New Big Band leader Alexander Eissele: Swing, exactly!

2020-11-09 The classical clarinettist and Big Band leader wants to work on details with the ensemble, but also to promote musical freedom. Eissele has been playing with the Lüneburger Symphoniker since 1999, toured with Claudio Abbado among others and has a great role model.

The new Big Band leader: Alexander Eissele. ©Leuphana/Marvin Sokolis
"I get the accuracy from the orchestra, the musical freedom from jazz."

When he first heard records by Hugo Strasser, Alexander Eissele was not yet ten years old. His father brought home recordings of the swing greats of the time. But none fascinated the boy as much as the clarinettist Hugo Strasser. The legendary jazz musician was one of the most important band leaders in Germany and was considered a virtuoso instrumentalist. He inspired the then nine-year-old Alexander to learn the clarinet. The boy not only liked the instrument, he also had talent. His music teacher encouraged him and as a teenager Eissele also learned saxophone. With both instruments the musician always moved between jazz and classical music. He wants to give the members of the Leuphana Big Band the best of both: "I get the accuracy from the orchestra, the musical freedom from jazz", explains Eissele.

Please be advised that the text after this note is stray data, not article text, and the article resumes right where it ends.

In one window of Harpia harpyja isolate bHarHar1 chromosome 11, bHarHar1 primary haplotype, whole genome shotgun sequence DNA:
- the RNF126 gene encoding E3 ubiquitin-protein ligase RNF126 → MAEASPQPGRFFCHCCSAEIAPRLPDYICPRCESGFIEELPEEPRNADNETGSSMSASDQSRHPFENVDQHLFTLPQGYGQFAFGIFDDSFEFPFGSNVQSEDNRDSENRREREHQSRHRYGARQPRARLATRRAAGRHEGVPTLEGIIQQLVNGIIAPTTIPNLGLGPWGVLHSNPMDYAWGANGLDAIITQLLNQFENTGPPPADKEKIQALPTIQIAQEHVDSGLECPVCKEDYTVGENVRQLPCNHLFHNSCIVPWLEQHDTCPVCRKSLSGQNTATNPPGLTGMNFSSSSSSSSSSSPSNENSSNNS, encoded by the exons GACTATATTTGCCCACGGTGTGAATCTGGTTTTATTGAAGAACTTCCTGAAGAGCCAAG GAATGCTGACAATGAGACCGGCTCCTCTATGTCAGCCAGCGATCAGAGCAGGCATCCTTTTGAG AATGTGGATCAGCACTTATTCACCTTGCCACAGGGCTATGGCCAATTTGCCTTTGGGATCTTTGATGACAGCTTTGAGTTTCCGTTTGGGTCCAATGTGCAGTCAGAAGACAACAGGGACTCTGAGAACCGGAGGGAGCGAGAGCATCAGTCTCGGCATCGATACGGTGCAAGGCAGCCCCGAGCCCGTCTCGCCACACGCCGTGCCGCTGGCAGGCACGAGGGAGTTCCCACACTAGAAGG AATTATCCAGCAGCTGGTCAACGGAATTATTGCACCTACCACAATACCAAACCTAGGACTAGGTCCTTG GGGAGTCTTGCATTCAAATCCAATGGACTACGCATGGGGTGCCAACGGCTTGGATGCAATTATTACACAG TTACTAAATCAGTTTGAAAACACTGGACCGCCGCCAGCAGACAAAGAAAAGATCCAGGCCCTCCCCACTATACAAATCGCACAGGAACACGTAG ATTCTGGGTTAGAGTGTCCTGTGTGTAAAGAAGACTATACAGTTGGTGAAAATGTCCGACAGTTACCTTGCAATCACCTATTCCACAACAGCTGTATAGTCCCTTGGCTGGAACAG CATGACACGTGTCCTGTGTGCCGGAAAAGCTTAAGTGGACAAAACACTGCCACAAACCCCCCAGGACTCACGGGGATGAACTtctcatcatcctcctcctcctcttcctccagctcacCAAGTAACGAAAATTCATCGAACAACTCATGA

Since 1999 he has been deputy principal clarinettist with a commitment to the bass clarinet with the Lüneburger Symphoniker. Eissele studied clarinet at the Musikhochschule Freiburg i. Br. and Frankfurt and at the Hochschule für Musik und darstellende Kunst Frankfurt a.M. with artistic as well as pedagogical orientation. He always looked for teachers who would strengthen his weaknesses. With the Leuphana Big Band he now listens carefully himself. The musician plans joint rehearsal weekends with expert workshops to improve the sound of the individual movement groups: "Corona doesn't allow us to practice for a concert. This gives us the opportunity to work more on the finer points". Four pieces from Swing to Funk are currently on the programme. Eissele wants to break down "unnatural hierarchies": "I want to convince through competence and take everyone with me. The musicians should set themselves free." A wrong note is not a bad thing: "Rehearsing means trying." But at the same time it is also "meticulous". 

For Alexander Eissele, passion and ambition belong together. In his mid-20s he was accepted into the Gustav Mahler Jugendorchester and went on a summer tour with the star conductor Claudio Abbado. "We performed Schönberg's Gurrelieder at the Felsenreitschule Salzburg, in Edinburgh or MUK Lübeck. I played for my life every evening," remembers Alexander Eissele. He also played with the Junge Deutsche Philharmonie and Bayerische Orchesterakademie and was engaged at the opera houses in Darmstadt and Cologne. In addition to his work with the Lüneburger Symphoniker, Alexander Eissele was a lecturer at the Landesjugendorchester Baden-Württemberg. He also leads the Lumberjack Big Band in his home town of Göppingen. "Classical music or jazz? I enjoy playing both", says Eissele. But in 2013 he experienced something that only swing can offer him: Hugo Strasser was a guest soloist in the Lumberjack Big Band and Eissele conducted: "My idol stood right next to me on stage and we made music together. That was a very special moment."

Further Information

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